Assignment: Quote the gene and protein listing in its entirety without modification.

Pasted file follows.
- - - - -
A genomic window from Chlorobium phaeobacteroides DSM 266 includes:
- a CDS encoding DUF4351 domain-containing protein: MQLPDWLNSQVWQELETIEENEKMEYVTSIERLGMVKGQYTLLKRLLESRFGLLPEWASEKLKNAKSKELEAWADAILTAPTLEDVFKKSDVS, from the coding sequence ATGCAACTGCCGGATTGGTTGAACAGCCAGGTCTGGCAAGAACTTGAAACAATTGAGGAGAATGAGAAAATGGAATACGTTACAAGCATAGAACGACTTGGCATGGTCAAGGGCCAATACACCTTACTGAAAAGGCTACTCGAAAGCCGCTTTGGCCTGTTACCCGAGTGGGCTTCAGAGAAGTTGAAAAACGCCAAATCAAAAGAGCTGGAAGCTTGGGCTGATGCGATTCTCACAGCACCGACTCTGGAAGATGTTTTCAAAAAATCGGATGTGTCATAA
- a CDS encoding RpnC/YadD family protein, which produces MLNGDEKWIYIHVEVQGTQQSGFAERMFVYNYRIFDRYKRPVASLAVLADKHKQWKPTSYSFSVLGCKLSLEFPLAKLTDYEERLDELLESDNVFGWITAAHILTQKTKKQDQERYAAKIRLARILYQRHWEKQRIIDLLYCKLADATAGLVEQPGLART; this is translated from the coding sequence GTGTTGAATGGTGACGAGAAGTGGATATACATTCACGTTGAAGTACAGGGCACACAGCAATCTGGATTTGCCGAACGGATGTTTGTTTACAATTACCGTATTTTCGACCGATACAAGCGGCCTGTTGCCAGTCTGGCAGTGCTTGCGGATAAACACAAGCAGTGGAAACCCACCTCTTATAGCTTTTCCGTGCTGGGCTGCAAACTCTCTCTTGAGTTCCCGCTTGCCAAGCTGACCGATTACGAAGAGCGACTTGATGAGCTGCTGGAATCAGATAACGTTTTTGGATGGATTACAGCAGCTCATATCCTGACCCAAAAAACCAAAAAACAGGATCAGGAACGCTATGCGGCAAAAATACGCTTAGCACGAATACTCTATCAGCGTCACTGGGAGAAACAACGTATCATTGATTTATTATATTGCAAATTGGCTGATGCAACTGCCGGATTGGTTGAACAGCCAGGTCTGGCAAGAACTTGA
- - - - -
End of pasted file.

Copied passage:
A genomic window from Chlorobium phaeobacteroides DSM 266 includes:
- a CDS encoding DUF4351 domain-containing protein: MQLPDWLNSQVWQELETIEENEKMEYVTSIERLGMVKGQYTLLKRLLESRFGLLPEWASEKLKNAKSKELEAWADAILTAPTLEDVFKKSDVS, from the coding sequence ATGCAACTGCCGGATTGGTTGAACAGCCAGGTCTGGCAAGAACTTGAAACAATTGAGGAGAATGAGAAAATGGAATACGTTACAAGCATAGAACGACTTGGCATGGTCAAGGGCCAATACACCTTACTGAAAAGGCTACTCGAAAGCCGCTTTGGCCTGTTACCCGAGTGGGCTTCAGAGAAGTTGAAAAACGCCAAATCAAAAGAGCTGGAAGCTTGGGCTGATGCGATTCTCACAGCACCGACTCTGGAAGATGTTTTCAAAAAATCGGATGTGTCATAA
- a CDS encoding RpnC/YadD family protein, which produces MLNGDEKWIYIHVEVQGTQQSGFAERMFVYNYRIFDRYKRPVASLAVLADKHKQWKPTSYSFSVLGCKLSLEFPLAKLTDYEERLDELLESDNVFGWITAAHILTQKTKKQDQERYAAKIRLARILYQRHWEKQRIIDLLYCKLADATAGLVEQPGLART; this is translated from the coding sequence GTGTTGAATGGTGACGAGAAGTGGATATACATTCACGTTGAAGTACAGGGCACACAGCAATCTGGATTTGCCGAACGGATGTTTGTTTACAATTACCGTATTTTCGACCGATACAAGCGGCCTGTTGCCAGTCTGGCAGTGCTTGCGGATAAACACAAGCAGTGGAAACCCACCTCTTATAGCTTTTCCGTGCTGGGCTGCAAACTCTCTCTTGAGTTCCCGCTTGCCAAGCTGACCGATTACGAAGAGCGACTTGATGAGCTGCTGGAATCAGATAACGTTTTTGGATGGATTACAGCAGCTCATATCCTGACCCAAAAAACCAAAAAACAGGATCAGGAACGCTATGCGGCAAAAATACGCTTAGCACGAATACTCTATCAGCGTCACTGGGAGAAACAACGTATCATTGATTTATTATATTGCAAATTGGCTGATGCAACTGCCGGATTGGTTGAACAGCCAGGTCTGGCAAGAACTTGA